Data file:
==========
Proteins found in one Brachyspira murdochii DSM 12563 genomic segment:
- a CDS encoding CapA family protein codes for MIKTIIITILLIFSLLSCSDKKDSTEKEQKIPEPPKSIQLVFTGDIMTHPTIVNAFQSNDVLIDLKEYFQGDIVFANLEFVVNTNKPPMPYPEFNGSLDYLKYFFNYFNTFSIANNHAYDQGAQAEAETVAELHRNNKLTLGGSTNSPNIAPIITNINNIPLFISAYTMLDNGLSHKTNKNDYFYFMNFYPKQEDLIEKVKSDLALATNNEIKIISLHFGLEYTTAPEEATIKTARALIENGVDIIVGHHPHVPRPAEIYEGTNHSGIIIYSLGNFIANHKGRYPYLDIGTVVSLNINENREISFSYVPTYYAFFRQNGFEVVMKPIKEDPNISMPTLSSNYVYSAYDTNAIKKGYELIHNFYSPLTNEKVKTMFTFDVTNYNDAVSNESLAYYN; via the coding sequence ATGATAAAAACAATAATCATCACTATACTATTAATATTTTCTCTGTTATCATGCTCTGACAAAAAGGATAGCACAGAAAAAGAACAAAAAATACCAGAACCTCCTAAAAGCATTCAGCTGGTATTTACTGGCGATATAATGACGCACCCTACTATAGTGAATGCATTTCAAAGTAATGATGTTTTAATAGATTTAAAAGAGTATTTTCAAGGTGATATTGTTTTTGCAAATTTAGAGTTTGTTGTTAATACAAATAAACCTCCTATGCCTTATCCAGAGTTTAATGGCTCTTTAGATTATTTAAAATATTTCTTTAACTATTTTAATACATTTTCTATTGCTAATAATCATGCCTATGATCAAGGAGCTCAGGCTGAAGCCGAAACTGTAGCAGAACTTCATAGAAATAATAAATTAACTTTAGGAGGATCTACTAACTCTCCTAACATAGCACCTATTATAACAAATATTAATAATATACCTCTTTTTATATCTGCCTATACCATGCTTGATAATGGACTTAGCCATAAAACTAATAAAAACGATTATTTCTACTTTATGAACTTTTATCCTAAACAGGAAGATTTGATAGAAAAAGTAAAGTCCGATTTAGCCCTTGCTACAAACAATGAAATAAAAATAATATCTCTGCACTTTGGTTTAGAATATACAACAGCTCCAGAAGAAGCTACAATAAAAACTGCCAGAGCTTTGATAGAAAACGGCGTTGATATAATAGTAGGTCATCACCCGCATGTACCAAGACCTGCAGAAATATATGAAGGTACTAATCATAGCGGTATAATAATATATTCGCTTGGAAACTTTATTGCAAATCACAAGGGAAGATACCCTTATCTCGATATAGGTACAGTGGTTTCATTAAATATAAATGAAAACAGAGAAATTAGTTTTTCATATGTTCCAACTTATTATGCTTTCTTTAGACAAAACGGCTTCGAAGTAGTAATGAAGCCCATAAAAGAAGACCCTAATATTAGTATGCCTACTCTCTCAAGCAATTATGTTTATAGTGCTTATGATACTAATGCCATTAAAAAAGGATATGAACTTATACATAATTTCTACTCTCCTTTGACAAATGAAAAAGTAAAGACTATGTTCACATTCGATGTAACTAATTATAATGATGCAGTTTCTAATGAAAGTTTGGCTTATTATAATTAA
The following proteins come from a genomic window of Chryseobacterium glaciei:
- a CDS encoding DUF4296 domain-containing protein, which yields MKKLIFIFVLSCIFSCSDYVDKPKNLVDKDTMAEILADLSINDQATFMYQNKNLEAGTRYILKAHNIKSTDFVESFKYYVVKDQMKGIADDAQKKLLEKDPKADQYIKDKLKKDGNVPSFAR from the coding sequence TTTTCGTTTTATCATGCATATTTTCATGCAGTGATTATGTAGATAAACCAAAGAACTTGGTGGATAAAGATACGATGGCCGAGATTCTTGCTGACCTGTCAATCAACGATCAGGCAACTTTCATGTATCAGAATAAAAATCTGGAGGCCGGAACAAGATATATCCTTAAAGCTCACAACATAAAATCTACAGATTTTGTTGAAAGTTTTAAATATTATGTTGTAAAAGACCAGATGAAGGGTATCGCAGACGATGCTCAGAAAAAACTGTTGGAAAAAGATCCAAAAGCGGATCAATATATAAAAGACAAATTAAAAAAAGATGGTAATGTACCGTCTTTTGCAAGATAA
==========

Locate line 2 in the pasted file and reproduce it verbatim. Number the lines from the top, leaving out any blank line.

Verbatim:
- a CDS encoding CapA family protein codes for MIKTIIITILLIFSLLSCSDKKDSTEKEQKIPEPPKSIQLVFTGDIMTHPTIVNAFQSNDVLIDLKEYFQGDIVFANLEFVVNTNKPPMPYPEFNGSLDYLKYFFNYFNTFSIANNHAYDQGAQAEAETVAELHRNNKLTLGGSTNSPNIAPIITNINNIPLFISAYTMLDNGLSHKTNKNDYFYFMNFYPKQEDLIEKVKSDLALATNNEIKIISLHFGLEYTTAPEEATIKTARALIENGVDIIVGHHPHVPRPAEIYEGTNHSGIIIYSLGNFIANHKGRYPYLDIGTVVSLNINENREISFSYVPTYYAFFRQNGFEVVMKPIKEDPNISMPTLSSNYVYSAYDTNAIKKGYELIHNFYSPLTNEKVKTMFTFDVTNYNDAVSNESLAYYN; via the coding sequence ATGATAAAAACAATAATCATCACTATACTATTAATATTTTCTCTGTTATCATGCTCTGACAAAAAGGATAGCACAGAAAAAGAACAAAAAATACCAGAACCTCCTAAAAGCATTCAGCTGGTATTTACTGGCGATATAATGACGCACCCTACTATAGTGAATGCATTTCAAAGTAATGATGTTTTAATAGATTTAAAAGAGTATTTTCAAGGTGATATTGTTTTTGCAAATTTAGAGTTTGTTGTTAATACAAATAAACCTCCTATGCCTTATCCAGAGTTTAATGGCTCTTTAGATTATTTAAAATATTTCTTTAACTATTTTAATACATTTTCTATTGCTAATAATCATGCCTATGATCAAGGAGCTCAGGCTGAAGCCGAAACTGTAGCAGAACTTCATAGAAATAATAAATTAACTTTAGGAGGATCTACTAACTCTCCTAACATAGCACCTATTATAACAAATATTAATAATATACCTCTTTTTATATCTGCCTATACCATGCTTGATAATGGACTTAGCCATAAAACTAATAAAAACGATTATTTCTACTTTATGAACTTTTATCCTAAACAGGAAGATTTGATAGAAAAAGTAAAGTCCGATTTAGCCCTTGCTACAAACAATGAAATAAAAATAATATCTCTGCACTTTGGTTTAGAATATACAACAGCTCCAGAAGAAGCTACAATAAAAACTGCCAGAGCTTTGATAGAAAACGGCGTTGATATAATAGTAGGTCATCACCCGCATGTACCAAGACCTGCAGAAATATATGAAGGTACTAATCATAGCGGTATAATAATATATTCGCTTGGAAACTTTATTGCAAATCACAAGGGAAGATACCCTTATCTCGATATAGGTACAGTGGTTTCATTAAATATAAATGAAAACAGAGAAATTAGTTTTTCATATGTTCCAACTTATTATGCTTTCTTTAGACAAAACGGCTTCGAAGTAGTAATGAAGCCCATAAAAGAAGACCCTAATATTAGTATGCCTACTCTCTCAAGCAATTATGTTTATAGTGCTTATGATACTAATGCCATTAAAAAAGGATATGAACTTATACATAATTTCTACTCTCCTTTGACAAATGAAAAAGTAAAGACTATGTTCACATTCGATGTAACTAATTATAATGATGCAGTTTCTAATGAAAGTTTGGCTTATTATAATTAA